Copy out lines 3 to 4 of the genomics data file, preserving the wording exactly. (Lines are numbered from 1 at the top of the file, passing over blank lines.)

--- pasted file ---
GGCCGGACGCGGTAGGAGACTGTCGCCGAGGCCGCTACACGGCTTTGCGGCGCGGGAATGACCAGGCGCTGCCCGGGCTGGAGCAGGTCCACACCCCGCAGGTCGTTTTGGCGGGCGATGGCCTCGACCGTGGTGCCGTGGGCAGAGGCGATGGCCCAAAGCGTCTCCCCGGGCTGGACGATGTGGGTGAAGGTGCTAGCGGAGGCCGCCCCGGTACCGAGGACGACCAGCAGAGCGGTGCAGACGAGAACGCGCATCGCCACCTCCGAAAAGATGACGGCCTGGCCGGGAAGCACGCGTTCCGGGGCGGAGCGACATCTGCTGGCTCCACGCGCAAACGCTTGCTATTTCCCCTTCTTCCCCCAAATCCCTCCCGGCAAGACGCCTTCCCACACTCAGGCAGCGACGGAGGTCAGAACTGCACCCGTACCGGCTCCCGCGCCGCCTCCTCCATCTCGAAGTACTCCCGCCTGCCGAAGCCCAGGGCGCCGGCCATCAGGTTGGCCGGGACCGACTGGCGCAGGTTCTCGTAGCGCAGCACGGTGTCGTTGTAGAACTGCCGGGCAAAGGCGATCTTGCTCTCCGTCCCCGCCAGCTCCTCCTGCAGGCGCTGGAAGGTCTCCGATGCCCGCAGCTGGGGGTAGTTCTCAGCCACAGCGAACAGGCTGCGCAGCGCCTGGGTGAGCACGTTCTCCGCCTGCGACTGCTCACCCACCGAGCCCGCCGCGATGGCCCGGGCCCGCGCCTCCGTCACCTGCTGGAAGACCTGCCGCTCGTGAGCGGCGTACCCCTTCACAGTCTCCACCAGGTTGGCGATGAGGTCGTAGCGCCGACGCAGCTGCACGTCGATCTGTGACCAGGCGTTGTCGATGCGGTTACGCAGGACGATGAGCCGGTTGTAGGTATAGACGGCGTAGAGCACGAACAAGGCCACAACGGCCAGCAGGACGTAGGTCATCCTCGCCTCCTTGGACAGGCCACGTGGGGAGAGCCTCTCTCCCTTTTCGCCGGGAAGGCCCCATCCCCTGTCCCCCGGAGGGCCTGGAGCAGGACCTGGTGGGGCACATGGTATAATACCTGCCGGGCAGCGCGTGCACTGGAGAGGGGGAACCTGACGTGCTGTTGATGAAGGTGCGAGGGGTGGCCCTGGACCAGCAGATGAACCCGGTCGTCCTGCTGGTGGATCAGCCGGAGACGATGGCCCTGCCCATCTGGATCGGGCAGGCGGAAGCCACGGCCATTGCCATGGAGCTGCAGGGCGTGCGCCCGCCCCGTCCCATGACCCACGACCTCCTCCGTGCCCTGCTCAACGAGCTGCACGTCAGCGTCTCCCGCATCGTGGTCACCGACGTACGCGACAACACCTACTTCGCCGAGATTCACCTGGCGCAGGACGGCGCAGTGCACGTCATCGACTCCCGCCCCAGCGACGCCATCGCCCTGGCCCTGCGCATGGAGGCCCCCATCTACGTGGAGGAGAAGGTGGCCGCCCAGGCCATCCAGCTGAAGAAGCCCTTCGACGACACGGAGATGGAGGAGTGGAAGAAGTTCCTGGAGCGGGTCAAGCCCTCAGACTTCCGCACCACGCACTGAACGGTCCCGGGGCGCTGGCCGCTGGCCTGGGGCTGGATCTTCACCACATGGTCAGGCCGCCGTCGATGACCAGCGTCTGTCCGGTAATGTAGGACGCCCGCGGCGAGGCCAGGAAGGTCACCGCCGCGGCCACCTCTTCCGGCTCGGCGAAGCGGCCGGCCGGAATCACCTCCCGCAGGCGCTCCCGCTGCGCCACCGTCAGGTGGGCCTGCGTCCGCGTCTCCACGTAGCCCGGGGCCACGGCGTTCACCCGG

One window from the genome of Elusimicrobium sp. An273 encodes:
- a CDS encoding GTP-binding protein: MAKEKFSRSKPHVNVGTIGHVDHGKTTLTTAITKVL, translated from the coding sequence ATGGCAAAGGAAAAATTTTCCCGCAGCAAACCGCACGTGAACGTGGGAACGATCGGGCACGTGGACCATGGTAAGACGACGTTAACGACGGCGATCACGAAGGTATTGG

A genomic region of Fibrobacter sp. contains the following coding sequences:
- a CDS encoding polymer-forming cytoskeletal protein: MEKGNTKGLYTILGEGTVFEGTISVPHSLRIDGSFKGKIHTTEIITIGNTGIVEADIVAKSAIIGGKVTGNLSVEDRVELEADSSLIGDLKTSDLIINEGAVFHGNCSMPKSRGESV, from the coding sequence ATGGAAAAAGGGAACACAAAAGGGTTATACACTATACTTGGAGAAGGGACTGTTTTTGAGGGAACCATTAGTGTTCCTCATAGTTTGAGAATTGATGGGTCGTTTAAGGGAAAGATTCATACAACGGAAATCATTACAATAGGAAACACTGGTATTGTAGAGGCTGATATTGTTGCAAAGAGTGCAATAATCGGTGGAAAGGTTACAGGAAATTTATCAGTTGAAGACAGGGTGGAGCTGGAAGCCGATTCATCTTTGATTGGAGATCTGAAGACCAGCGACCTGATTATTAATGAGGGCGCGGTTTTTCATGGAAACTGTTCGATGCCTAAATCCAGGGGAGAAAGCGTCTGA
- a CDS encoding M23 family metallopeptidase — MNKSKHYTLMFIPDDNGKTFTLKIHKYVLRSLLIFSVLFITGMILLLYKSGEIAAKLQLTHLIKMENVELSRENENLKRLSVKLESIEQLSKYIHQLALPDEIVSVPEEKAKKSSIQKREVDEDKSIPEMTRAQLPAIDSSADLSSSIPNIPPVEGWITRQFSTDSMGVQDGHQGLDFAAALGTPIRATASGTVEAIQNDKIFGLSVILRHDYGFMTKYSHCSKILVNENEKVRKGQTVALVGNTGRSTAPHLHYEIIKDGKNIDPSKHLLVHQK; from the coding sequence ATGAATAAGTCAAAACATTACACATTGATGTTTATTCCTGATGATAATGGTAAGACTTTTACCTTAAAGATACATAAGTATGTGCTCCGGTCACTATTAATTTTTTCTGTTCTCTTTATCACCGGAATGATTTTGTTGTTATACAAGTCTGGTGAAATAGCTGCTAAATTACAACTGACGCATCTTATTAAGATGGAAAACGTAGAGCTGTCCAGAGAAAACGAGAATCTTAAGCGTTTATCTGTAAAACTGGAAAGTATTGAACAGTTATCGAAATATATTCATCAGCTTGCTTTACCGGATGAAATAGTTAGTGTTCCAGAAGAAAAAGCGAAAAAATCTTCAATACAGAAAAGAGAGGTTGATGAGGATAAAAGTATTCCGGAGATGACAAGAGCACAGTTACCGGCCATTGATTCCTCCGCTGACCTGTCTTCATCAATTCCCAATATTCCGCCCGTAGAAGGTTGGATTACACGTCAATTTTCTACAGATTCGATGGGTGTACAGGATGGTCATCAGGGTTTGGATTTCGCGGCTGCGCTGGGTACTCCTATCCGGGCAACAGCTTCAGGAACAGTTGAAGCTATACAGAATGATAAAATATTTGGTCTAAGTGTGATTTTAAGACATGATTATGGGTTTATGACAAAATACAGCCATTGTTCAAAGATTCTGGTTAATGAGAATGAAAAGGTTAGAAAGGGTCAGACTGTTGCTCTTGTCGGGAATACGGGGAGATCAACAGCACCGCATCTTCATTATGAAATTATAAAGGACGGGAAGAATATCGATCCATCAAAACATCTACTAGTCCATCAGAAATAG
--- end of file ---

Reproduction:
- a CDS encoding GTP-binding protein: MAKEKFSRSKPHVNVGTIGHVDHGKTTLTTAITKVL, translated from the coding sequence ATGGCAAAGGAAAAATTTTCCCGCAGCAAACCGCACGTGAACGTGGGAACGATCGGGCACGTGGACCATGGTAAGACGACGTTAACGACGGCGATCACGAAGGTATTGG

A genomic region of Fibrobacter sp. contains the following coding sequences: